Meera Rinaa’s first post-university job was as an occupational therapist working with children suffering from cerebral palsy and polio in the slums of Mumbai. Her parents may carry the children around town on their backs to care for them.
At the time, Riner might be in Australia or a remote African village, but always imagined working with children.
But an unexpected call from a Florida hospital recruiter changed the trajectory of her career. That led her on her journey to becoming Chief Operating Officer of her Nexion, a long-term care provider with 50 facilities across the United States.
Like any major decision in life, moving to the United States in 1991 required a pause. Reiner called his father. he said. America has a culture of innovation and technology. Why not improve your toolkit and come back here to make more of a difference?”
On Thanksgiving Day, Riner boarded his first plane and began his life as an OT at Winter Haven Hospital. Two years later, she joined a nursing home rehab company. Here she experienced another moment that changed her life.
“I had never seen a nursing home before,” she recalls. “I met a patient who was a military veteran recovering from a heart attack and never looked back. I fell in love with the elderly.” where she met colleagues who supported her and became lifelong mentors and collaborators.
When colleague Fran Kirley left to start Nexion, Riner joined him in the startup organization. Rinner developed his reputation as an emergency preparedness expert by safely evacuating and returning more than 900 of his residents during Hurricanes Katrina and Rita.
She has also implemented innovative quality and worker satisfaction programs that have earned her respect and admiration. All the while, Rinner’s home life was a struggle. Trapped in an abusive marriage with two young daughters, one of whom was in and out of hospitals with asthma, and with her family more than 8,000 miles across the globe, Riner often felt lonely.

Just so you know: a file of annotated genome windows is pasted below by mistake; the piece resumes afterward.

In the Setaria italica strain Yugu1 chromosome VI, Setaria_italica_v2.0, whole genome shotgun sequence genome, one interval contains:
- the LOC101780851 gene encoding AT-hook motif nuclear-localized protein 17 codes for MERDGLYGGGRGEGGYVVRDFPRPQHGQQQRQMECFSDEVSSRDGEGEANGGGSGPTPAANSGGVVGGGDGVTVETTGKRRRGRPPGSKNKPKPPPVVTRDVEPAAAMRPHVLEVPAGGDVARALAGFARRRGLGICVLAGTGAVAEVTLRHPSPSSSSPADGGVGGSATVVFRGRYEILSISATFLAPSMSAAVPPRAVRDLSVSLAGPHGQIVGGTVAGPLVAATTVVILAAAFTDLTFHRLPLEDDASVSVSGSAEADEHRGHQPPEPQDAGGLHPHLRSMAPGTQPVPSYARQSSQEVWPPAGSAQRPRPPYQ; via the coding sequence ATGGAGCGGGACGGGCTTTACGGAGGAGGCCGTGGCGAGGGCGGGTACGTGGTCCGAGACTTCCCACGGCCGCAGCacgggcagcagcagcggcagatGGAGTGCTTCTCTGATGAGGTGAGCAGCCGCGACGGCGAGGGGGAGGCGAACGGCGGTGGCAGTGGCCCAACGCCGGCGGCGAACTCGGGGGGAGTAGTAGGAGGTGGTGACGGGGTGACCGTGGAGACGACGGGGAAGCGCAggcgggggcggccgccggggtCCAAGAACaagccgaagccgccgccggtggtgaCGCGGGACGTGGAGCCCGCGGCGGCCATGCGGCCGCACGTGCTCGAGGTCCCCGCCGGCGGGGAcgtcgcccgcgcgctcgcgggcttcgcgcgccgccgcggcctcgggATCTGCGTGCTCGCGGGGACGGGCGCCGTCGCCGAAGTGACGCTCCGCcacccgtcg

“When I sit down and think about it, it’s like I’m listening to someone else’s story,” she recalls. She said, “She’s from India, and as a woman in leadership positions, there was an element of thinking that she had to work on herself and get through this.”
After 18 years, she separated from her marriage and met Marathon. So what if she just ran to her mailbox?She found a group of local runners and started her training. Within six months, she ran her first marathon. She’s been running them ever since.
Rinner says her story isn’t about surviving domestic violence but about thriving after it.
Reflecting on his father’s old advice, Riner is willing to move back to India. However, she revives to learn that he has supported her career in aged care. Linell remembers him reading a magazine article about her work at the end of her life.
“He said, ‘It’s amazing what you have achieved there. I hope one day you will come back to India and do more to advance senior care.'”
1991 Diploma in Occupational Therapy from GS Medical College, India
1991 Worked as an OT at the Spasticity Society of India, Mumbai
1991 Became an OT at Winterhaven Hospital, Florida
1993 Joined Symphony Rehab as OT
1996 Joined Integrative Health Services
2000 Co-founded Nexion, appointed COO
2019 Received MS in Health Leadership from Western Governors University
Named to McKnight’s Women of Distinction Hall of Honor in 2021
2022 Mary K. Ousley Champion of Quality Award from AHCA/NCAL
From McKnight Nursing Care News January/February 2023 issue